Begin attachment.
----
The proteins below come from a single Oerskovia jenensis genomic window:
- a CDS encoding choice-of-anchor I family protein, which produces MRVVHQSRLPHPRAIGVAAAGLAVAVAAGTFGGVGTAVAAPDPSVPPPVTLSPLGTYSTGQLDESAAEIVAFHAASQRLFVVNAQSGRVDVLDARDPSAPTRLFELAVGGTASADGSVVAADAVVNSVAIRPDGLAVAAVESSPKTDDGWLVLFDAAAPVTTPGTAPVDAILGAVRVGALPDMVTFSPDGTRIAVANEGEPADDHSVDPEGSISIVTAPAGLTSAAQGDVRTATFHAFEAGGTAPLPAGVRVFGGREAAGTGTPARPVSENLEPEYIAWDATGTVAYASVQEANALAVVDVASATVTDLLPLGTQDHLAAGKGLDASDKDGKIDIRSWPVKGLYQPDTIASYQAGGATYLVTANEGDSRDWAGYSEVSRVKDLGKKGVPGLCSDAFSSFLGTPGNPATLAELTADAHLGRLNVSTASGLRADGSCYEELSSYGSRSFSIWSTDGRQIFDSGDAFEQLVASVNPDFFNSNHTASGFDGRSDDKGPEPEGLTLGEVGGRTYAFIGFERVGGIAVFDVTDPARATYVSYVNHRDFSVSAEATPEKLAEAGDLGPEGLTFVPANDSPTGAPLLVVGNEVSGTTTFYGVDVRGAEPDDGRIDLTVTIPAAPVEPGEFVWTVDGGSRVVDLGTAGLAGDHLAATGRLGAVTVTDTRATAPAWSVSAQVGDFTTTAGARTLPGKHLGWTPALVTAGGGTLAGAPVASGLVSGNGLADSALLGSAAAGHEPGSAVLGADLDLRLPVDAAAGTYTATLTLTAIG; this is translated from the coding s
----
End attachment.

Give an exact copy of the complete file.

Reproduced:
The proteins below come from a single Oerskovia jenensis genomic window:
- a CDS encoding choice-of-anchor I family protein, which produces MRVVHQSRLPHPRAIGVAAAGLAVAVAAGTFGGVGTAVAAPDPSVPPPVTLSPLGTYSTGQLDESAAEIVAFHAASQRLFVVNAQSGRVDVLDARDPSAPTRLFELAVGGTASADGSVVAADAVVNSVAIRPDGLAVAAVESSPKTDDGWLVLFDAAAPVTTPGTAPVDAILGAVRVGALPDMVTFSPDGTRIAVANEGEPADDHSVDPEGSISIVTAPAGLTSAAQGDVRTATFHAFEAGGTAPLPAGVRVFGGREAAGTGTPARPVSENLEPEYIAWDATGTVAYASVQEANALAVVDVASATVTDLLPLGTQDHLAAGKGLDASDKDGKIDIRSWPVKGLYQPDTIASYQAGGATYLVTANEGDSRDWAGYSEVSRVKDLGKKGVPGLCSDAFSSFLGTPGNPATLAELTADAHLGRLNVSTASGLRADGSCYEELSSYGSRSFSIWSTDGRQIFDSGDAFEQLVASVNPDFFNSNHTASGFDGRSDDKGPEPEGLTLGEVGGRTYAFIGFERVGGIAVFDVTDPARATYVSYVNHRDFSVSAEATPEKLAEAGDLGPEGLTFVPANDSPTGAPLLVVGNEVSGTTTFYGVDVRGAEPDDGRIDLTVTIPAAPVEPGEFVWTVDGGSRVVDLGTAGLAGDHLAATGRLGAVTVTDTRATAPAWSVSAQVGDFTTTAGARTLPGKHLGWTPALVTAGGGTLAGAPVASGLVSGNGLADSALLGSAAAGHEPGSAVLGADLDLRLPVDAAAGTYTATLTLTAIG; this is translated from the coding s